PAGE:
Thankfully, thanks to improvements in veterinary care and nutrition, our feline friends are living much longer than before. As our cats live longer, it is important to know the symptoms of common health problems and when to see a veterinarian.
Many cats begin to experience age-related physical and psychological changes between the ages of 7 and 10, so a visit to the veterinarian should be seen twice a year for a health check and diagnosis. A bi-annual check-up and diagnosis based on your veterinarian’s recommendations is the best way to ensure your cat is healthy for reasons including:
- Cats are masters of hiding pain and disease
- Small behavior changes can mean big problems
- Preventive care is better than reactive care
- Cats age much faster than humans
Here are some common changes you may notice as your cat ages, which is an indication that you should contact your veterinarian.
Your cat may become more withdrawn and even start hiding. Our cats are connected to us, love to be involved and be where we are. When your cat suddenly doesn’t greet you at the door, doesn’t sleep with you, and other normal engaging behaviors, this can indicate a problem.
Another common behavioral change that may indicate an underlying medical problem is a change in social interaction. They used to get along just fine with the cats in the house and now they hiss every time. They are avoiding contact with other animals or humans in the home that they once enjoyed sleeping and interacting with. Cats can also be uncharacteristically aggressive. The cat may start growling or hissing when people in the household or other pets approach it, may be uncomfortable being held, and may hate being brushed or groomed. They may also bite or scratch, especially if someone touches or moves the painful area, or if the cat expects you to.
less activity and low energy
You may notice that your cat lacks energy or stamina when engaging in activities that were previously enjoyable, such as playing with toys or chasing that red dot. Your cat may just be lying beside them, clawing at the wand toy verse chasing the toy. Your cat may be reluctant to jump, go up and down stairs, have trouble getting out of bed when lying down, appear restless, and have trouble finding a comfortable place to rest. You may also notice changes in sleep patterns – cats may sleep more or less, and may sleep in unusual positions and places. These can be symptoms of chronic pain and other medical problems.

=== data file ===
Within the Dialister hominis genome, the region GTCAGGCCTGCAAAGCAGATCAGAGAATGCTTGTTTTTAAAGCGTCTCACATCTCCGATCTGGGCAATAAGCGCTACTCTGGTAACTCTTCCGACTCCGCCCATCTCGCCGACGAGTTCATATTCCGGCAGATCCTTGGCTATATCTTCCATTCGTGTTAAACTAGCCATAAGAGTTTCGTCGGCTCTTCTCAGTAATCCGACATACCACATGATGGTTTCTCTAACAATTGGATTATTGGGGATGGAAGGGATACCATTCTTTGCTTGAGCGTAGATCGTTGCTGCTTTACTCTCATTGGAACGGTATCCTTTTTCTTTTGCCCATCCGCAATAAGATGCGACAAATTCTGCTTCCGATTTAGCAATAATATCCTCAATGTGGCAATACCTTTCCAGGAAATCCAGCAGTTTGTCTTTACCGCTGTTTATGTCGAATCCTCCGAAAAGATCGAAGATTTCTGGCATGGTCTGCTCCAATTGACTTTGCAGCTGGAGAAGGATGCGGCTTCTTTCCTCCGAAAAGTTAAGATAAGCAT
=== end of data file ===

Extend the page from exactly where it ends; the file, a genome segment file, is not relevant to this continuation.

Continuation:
Trash can change
Your cat will occasionally lose the box or not use it at all. Cats often miss litter boxes due to pain in and out of the litter box and difficulty squatting. Getting into the litter box and staying in a squat can be very difficult for cats with hip or knee pain. Other medical issues, such as diabetes, inflammatory bowel disease, and kidney disease, can cause cats not to use the litter box, due to the cat’s need to go to the litter box more often, the inability to reach the litter box, and the pain of going to the cat. Bathrooms with issues like constipation and IBD.
Changes in appetite and water intake
You may notice that you fill your water bowls and fountains more often, or that your cat suddenly becomes a picky eater or tries to steal pizza from your plate. Be sure to notify your veterinarian if you notice any changes in your cat’s eating habits. This can be a sign of pain and a variety of other serious medical problems, including kidney disease, diabetes, and hyperthyroidism.
Your cat seems to be lost
Your cat seems lost or confused in familiar surroundings, which can cause your cat to get stuck in corners or behind furniture, vocalize in the middle of the night, stare at walls or spaces, and have trouble finding their resources (food, water bowls, perch or litter box) and may have memory impairments, such as forgetting they have been fed and repeatedly asking for more food.
These may be symptoms of cognitive dysfunction syndrome, which is the result of cognitive decline due to changes in the brain due to aging. Cognitive functions include the mental processes of perception, awareness, learning, and memory that allow individuals to acquire information about their environment and decide how to act. This is sometimes called dementia, just like in humans.
All of the above can be symptoms of various ailments and are often overlooked by cat caregivers as “my cat is just getting old”. Changes in a cat’s daily habits should not always lead to aging. Age is not a disease, but as your cat ages, they are more likely to suffer from pain and other medical problems.
If you suspect your pet is sick, call your veterinarian right away. For health-related questions, be sure to consult your veterinarian, as they have examined your pet, know your pet’s health history, and can provide the best advice for your pet.